The automatic stay, which comes into effect upon the debtor’s bankruptcy filing without the need for any court order, gives debtors a break by immediately halting all collection efforts and foreclosure actions. The automatic stay has been and continues to be one of the fundamental debtor protections provided by bankruptcy law. However, numerous questions remain regarding the law. One such question was recently answered by the United States Supreme Court—if a creditor has possession of seized property, does the creditor violate the automatic stay rule if the creditor maintains possession of the property after the debtor files for bankruptcy?
On January 14, 2021, the U.S. Supreme Court ruled in favor of the creditor in Chicago v. Fulton allowing it to retain possession of previously seized property. In Chicago v. Fulton, the City of Chicago impounded vehicles from individuals who failed to pay fines for motor vehicle infractions. Each member of the plaintiff class in the lawsuit against the City of Chicago filed for bankruptcy after their car had been impounded and request their vehicles be returned to them. The City of Chicago refused to return the impounded vehicles to the individuals, thereby leading the individuals to file a lawsuit against the City for allegedly violating the automatic stay rule.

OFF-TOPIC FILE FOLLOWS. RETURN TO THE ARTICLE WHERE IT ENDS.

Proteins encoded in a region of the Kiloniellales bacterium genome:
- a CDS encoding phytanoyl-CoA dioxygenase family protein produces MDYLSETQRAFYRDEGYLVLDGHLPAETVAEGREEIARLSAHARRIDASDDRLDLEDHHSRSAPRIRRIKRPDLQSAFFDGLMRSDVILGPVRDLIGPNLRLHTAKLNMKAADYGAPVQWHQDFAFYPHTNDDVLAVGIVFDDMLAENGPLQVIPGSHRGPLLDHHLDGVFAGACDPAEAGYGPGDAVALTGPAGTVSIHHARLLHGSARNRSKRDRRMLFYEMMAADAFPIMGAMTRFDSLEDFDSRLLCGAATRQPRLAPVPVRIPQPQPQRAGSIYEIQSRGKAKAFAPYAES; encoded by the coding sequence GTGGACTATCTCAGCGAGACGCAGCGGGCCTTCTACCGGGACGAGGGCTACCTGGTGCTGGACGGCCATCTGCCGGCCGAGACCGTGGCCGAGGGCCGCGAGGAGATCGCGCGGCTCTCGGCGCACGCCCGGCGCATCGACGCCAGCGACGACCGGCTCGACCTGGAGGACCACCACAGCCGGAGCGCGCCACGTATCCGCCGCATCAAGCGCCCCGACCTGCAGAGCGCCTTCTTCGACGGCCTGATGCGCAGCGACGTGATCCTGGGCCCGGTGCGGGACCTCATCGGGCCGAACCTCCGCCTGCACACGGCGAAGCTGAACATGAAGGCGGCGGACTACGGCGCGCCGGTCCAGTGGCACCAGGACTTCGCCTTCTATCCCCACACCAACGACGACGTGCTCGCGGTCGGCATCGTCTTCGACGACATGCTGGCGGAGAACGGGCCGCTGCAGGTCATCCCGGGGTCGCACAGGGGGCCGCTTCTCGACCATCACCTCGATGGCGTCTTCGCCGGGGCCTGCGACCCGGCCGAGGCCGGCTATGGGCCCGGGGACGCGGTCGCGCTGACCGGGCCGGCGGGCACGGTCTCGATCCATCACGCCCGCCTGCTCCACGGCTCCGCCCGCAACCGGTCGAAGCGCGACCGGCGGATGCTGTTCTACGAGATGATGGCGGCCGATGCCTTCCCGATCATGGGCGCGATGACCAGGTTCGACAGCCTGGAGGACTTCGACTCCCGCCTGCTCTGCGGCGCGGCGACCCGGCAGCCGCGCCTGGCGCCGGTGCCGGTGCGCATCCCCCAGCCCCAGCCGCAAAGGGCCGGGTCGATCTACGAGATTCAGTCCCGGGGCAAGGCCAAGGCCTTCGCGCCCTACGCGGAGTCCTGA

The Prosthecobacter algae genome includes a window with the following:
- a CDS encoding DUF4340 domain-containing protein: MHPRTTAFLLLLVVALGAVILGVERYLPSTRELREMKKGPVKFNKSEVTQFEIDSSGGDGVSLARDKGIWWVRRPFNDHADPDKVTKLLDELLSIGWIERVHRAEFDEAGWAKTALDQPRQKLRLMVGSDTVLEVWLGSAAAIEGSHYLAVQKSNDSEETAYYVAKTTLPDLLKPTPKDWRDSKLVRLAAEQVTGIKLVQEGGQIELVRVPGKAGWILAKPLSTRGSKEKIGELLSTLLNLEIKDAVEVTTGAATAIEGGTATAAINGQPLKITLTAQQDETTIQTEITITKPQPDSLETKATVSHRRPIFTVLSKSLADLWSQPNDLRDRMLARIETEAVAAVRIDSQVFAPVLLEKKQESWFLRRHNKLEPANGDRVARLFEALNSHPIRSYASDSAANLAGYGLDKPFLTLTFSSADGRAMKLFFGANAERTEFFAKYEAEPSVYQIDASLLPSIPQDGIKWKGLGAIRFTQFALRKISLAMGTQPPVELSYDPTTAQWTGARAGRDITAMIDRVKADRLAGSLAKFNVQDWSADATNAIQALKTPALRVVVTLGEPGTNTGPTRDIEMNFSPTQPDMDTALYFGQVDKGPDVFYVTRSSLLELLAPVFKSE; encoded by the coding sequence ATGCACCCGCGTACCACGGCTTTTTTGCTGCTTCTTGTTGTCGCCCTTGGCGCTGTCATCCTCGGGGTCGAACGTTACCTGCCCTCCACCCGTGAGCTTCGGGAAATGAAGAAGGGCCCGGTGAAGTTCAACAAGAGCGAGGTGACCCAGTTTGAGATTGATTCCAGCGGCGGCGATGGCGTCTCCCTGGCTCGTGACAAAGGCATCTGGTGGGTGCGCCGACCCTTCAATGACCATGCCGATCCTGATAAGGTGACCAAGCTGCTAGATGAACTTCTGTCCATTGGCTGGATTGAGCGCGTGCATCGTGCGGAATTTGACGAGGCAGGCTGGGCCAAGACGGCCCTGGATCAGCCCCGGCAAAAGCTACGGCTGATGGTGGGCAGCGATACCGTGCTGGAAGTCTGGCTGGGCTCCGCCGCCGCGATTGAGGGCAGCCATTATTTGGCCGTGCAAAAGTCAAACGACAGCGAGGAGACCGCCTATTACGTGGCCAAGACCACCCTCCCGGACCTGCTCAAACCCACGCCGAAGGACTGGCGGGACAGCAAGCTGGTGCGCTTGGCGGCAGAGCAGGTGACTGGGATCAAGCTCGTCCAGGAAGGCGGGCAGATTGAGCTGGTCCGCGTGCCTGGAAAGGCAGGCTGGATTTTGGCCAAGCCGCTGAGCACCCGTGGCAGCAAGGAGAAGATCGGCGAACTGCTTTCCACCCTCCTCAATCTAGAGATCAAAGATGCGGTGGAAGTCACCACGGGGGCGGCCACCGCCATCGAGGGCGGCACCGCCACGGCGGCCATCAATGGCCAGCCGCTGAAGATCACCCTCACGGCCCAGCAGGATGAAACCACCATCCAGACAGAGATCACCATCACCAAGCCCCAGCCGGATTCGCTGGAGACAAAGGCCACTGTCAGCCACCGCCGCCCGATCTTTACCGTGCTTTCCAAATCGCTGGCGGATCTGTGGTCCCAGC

While lower courts, including the Seventh Circuit Court of Appeals, ruled in favor of the individuals, the U.S. Supreme Court vacated the judgment and held that “merely retaining possession of estate property does not violate the automatic stay.” The Court wrote the “most natural reading” of the bankruptcy code is that it “prohibits affirmative acts that would disturb the status quo of estate property as of the time when the bankruptcy petition was filed.” The Court used this reasoning to rule that the automatic stay does not operate as an affirmative turnover obligation for creditors. It is worth noting Justice Sotomayor authored a concurring opinion to emphasize creditors may still be required to return repossessed property to debtors if the creditor holds the property for the purpose of extracting payment. Nonetheless, this Supreme Court ruling is a victory for creditors and will have an impact for car dealerships, banks, and credit unions that have repossessed property prior to bankruptcy filings.
For additional information regarding this or any related area of law, please contact any member of the KDDK business law practice team.